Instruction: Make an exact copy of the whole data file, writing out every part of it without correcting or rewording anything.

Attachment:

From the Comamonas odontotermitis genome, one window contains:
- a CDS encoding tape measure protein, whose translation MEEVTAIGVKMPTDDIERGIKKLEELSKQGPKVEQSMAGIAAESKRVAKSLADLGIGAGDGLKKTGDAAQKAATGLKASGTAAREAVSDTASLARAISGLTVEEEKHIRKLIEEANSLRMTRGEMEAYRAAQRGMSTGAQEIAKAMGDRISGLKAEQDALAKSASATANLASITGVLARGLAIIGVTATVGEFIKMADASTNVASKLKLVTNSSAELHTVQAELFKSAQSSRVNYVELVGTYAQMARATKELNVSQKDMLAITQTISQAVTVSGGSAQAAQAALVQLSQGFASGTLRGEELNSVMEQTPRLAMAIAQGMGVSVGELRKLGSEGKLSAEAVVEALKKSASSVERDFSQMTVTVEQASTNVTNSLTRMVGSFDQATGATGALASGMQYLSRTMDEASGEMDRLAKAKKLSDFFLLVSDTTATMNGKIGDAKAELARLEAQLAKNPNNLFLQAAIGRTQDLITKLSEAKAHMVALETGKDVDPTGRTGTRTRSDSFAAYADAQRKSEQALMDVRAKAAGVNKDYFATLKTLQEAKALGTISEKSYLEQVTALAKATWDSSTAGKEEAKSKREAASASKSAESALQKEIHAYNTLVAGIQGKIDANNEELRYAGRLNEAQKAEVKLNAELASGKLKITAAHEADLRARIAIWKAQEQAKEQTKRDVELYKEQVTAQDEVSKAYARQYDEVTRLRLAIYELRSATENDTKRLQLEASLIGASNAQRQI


From the Comamonas odontotermitis genome, one window contains:
- a CDS encoding tape measure protein, whose translation MEEVTAIGVKMPTDDIERGIKKLEELSKQGPKVEQSMAGIAAESKRVAKSLADLGIGAGDGLKKTGDAAQKAATGLKASGTAAREAVSDTASLARAISGLTVEEEKHIRKLIEEANSLRMTRGEMEAYRAAQRGMSTGAQEIAKAMGDRISGLKAEQDALAKSASATANLASITGVLARGLAIIGVTATVGEFIKMADASTNVASKLKLVTNSSAELHTVQAELFKSAQSSRVNYVELVGTYAQMARATKELNVSQKDMLAITQTISQAVTVSGGSAQAAQAALVQLSQGFASGTLRGEELNSVMEQTPRLAMAIAQGMGVSVGELRKLGSEGKLSAEAVVEALKKSASSVERDFSQMTVTVEQASTNVTNSLTRMVGSFDQATGATGALASGMQYLSRTMDEASGEMDRLAKAKKLSDFFLLVSDTTATMNGKIGDAKAELARLEAQLAKNPNNLFLQAAIGRTQDLITKLSEAKAHMVALETGKDVDPTGRTGTRTRSDSFAAYADAQRKSEQALMDVRAKAAGVNKDYFATLKTLQEAKALGTISEKSYLEQVTALAKATWDSSTAGKEEAKSKREAASASKSAESALQKEIHAYNTLVAGIQGKIDANNEELRYAGRLNEAQKAEVKLNAELASGKLKITAAHEADLRARIAIWKAQEQAKEQTKRDVELYKEQVTAQDEVSKAYARQYDEVTRLRLAIYELRSATENDTKRLQLEASLIGASNAQRQI